Stiff-person syndrome: What is the rare condition Celine Dion has? - explainer

Stiff-person syndrome is a rare neurological disorder, occurring in about one in a million people, causing chronic pain, spasms and impaired mobility.

Celine Dion (photo credit: Courtesy)
Celine Dion
(photo credit: Courtesy)

Canadian singer and pop music icon Celine Dion announced on Thursday, December 8, 2022 that she has been diagnosed with stiff-person syndrome, thus necessitating the postponement of her 2023 tour.

And she isn't alone in suffering from this disease either.

Also known as SPS, stiff-person syndrome is a rather rare neurological disorder, occurring in about one in every one million people, mainly those who are middle-aged – like the 54-year-old Celine Dion. The condition itself is somewhat debilitating, impairing mobility and causing chronic pain, but also causing spasms. 

But what causes stiff-person syndrome? Is it fatal? Can it be treated? What can aggravate it?

Here is everything you need to know.

Singer Celine Dion arrives to attend the Haute Couture Fall/Winter 2019/20 collection show by designer Alexandre Vauthier in Paris, France, July 2, 2019 (credit: REUTERS/REGIS DUVIGNAU)Singer Celine Dion arrives to attend the Haute Couture Fall/Winter 2019/20 collection show by designer Alexandre Vauthier in Paris, France, July 2, 2019 (credit: REUTERS/REGIS DUVIGNAU)

What is stiff-person syndrome?

Stiff-person syndrome is a rare disorder that causes parts of the body, specifically the truncal muscles in the torso, to become stiff and rigid.

This stiffness also can cause spasms, severely impact one's posture and causes chronic pain.

The stiffness may come and go at first, but it then it starts lasting longer, consistently impacting the body and impairing mobility. Patients may start to struggle to bend or walk. Chronic pain usually sets in and gets worse as time goes on, and acute pain can manifest as well.

The spasm attacks can be severe, lasting several minutes.

What triggers stiff-person syndrome?

Some things like fast movements, stress, sudden sounds or touches can trigger these spasms, but they can also be entirely unpredictable.

Stiff-person syndrome patients can also become incredibly sensitive to sounds and touch, which can trigger symptoms.

Can stiff-person syndrome get worse?

All symptoms can increase and worsen due to a number of factors, such as cold weather and stress. However, going to sleep can help calm symptoms down.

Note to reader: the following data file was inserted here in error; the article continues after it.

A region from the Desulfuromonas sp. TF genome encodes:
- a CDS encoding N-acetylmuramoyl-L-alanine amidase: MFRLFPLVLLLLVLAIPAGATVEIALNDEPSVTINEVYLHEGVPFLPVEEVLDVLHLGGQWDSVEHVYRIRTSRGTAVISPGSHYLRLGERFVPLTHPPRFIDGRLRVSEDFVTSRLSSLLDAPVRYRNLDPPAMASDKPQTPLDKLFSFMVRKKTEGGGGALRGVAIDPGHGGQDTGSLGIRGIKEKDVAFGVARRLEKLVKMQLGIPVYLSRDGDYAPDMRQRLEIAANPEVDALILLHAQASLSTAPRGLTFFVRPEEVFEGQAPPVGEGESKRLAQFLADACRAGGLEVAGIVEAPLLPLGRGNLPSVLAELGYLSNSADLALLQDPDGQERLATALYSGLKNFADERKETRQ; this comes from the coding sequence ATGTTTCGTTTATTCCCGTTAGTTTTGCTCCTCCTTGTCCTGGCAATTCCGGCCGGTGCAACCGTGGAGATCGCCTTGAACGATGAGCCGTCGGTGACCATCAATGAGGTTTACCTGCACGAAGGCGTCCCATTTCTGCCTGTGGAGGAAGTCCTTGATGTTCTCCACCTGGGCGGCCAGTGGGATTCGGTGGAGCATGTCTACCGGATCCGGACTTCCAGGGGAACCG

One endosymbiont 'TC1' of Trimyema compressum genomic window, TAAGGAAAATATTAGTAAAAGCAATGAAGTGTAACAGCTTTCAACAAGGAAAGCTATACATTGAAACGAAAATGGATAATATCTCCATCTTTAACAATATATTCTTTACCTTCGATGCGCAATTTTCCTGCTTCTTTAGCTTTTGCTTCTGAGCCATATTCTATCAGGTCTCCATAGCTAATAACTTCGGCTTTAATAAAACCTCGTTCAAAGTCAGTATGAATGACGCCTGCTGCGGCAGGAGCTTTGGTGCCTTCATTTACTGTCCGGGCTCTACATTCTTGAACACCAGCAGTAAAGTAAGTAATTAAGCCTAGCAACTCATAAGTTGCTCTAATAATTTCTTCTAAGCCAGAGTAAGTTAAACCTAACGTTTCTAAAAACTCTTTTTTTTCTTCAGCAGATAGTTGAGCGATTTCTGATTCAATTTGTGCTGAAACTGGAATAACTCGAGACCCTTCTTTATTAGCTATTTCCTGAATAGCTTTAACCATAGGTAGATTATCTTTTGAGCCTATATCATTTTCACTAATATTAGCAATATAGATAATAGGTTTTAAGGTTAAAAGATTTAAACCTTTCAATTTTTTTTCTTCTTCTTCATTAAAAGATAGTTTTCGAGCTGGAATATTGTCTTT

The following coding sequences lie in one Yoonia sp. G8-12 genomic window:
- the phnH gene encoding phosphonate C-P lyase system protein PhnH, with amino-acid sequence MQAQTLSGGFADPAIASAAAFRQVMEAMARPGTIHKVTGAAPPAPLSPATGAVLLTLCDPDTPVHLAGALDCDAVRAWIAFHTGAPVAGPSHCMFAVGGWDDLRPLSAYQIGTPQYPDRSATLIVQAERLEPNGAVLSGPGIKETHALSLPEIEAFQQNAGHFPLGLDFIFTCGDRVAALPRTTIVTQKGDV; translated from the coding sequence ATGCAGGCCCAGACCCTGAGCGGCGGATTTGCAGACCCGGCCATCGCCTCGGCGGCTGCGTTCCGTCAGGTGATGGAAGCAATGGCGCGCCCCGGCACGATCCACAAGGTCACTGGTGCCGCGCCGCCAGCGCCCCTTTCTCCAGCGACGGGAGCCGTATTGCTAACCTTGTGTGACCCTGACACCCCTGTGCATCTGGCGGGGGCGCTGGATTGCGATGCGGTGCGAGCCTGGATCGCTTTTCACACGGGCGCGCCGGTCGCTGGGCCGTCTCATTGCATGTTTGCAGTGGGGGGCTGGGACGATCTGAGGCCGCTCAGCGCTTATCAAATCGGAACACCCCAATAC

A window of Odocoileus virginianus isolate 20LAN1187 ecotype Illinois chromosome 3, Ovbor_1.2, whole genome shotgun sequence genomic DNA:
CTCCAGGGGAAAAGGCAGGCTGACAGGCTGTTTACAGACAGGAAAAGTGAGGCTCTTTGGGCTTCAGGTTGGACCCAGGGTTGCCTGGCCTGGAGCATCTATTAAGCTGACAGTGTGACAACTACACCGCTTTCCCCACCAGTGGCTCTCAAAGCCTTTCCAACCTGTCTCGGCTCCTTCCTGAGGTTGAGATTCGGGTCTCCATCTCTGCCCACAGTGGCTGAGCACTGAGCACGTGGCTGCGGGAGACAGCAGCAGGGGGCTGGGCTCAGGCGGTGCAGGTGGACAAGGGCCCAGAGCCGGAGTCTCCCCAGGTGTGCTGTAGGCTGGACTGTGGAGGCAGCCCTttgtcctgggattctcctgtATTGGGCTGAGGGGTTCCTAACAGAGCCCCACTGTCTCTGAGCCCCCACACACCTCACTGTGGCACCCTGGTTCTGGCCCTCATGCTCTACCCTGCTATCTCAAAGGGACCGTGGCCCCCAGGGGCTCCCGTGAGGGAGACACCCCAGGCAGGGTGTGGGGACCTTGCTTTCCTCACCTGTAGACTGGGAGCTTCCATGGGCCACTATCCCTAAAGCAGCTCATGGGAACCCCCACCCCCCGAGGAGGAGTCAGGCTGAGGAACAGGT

The symptoms can cause stiff-person syndrome patients to frequently fall down and suffer severe injuries.

There are other types of stiff-person syndrome that can manifest as well. For example, paraneoplastic stiff-person syndrome impacts the neck and arms more severely and the overall condition progresses far more quickly.

Then there is stiff-limb syndrome, which can turn into full SPS as time goes on. This starts impacting just one limb and stays more severe there, but it can continue to get worse and can impact both the brain and the sphincter. However, the spasms and stiffness usually stays limited to the legs.

Can stiff-person syndrome stop you from working and living a normal life?


Stiff-person syndrome's spasms alone can trigger severe ramifications in one's daily life. It is typically associated with increased feelings of fear, anxiety, depression and numerous types of phobias. 

Patients can also not be able to work and may need assistance in their daily lives.

The fact that stiff-person syndrome can make it difficult to move or handle being around loud sounds can only make it even harder to properly function. 

This latter point in particular could further explain why Celine Dion had to cancel her summer 2023 tour.

What makes it worse, though, is that the condition is very difficult to diagnose, and doctors will often think symptoms are psychosomatic. It can take years before stiff-person syndrome is properly diagnosed.

What causes stiff-person syndrome?

Stiff-person syndrome is somewhat mysterious, and scientists aren't sure what causes it. There are some theories, and there is some agreement that glutamic acid decarboxylase (GAD) antibodies play a key role. But we don't know how. After all, while GAD antibodies are only in 1% of the population but in almost all SPS patients, most people with GAD antibodies don't have SPS.

There is also a theory that stiff-person syndrome may be genetic, and a significant percentage of SPS patients also have type 1 diabetes, but these links are also unclear.

Is stiff-person syndrome fatal?

It can be.

Eventually, stiff-person syndrome can continue to worsen, even with all efforts made to limit its progression. 

Eventually, stiff-person syndrome patients can die from sudden death, such as from blood acidity issues. However, this doesn't happen with everyone.

Can stiff-person syndrome be cured?

No, but its symptoms can be treated.

Technically, there are no agreed-upon treatment methods for stiff-person syndrome. However, there are some drugs that have been used.

The most commonly used treatment is an anti-anxiety drug known as benzodiazepines, also known as benzos, which are known to be useful in treating anxiety, panic disorders and muscle spasms.

However, there are issues with this, and others, such as the US National Institutes of Health, have advocated for the use of intravenous immunoglobulin (IVIg) treatment to reduce stiffness and lower sensitivity.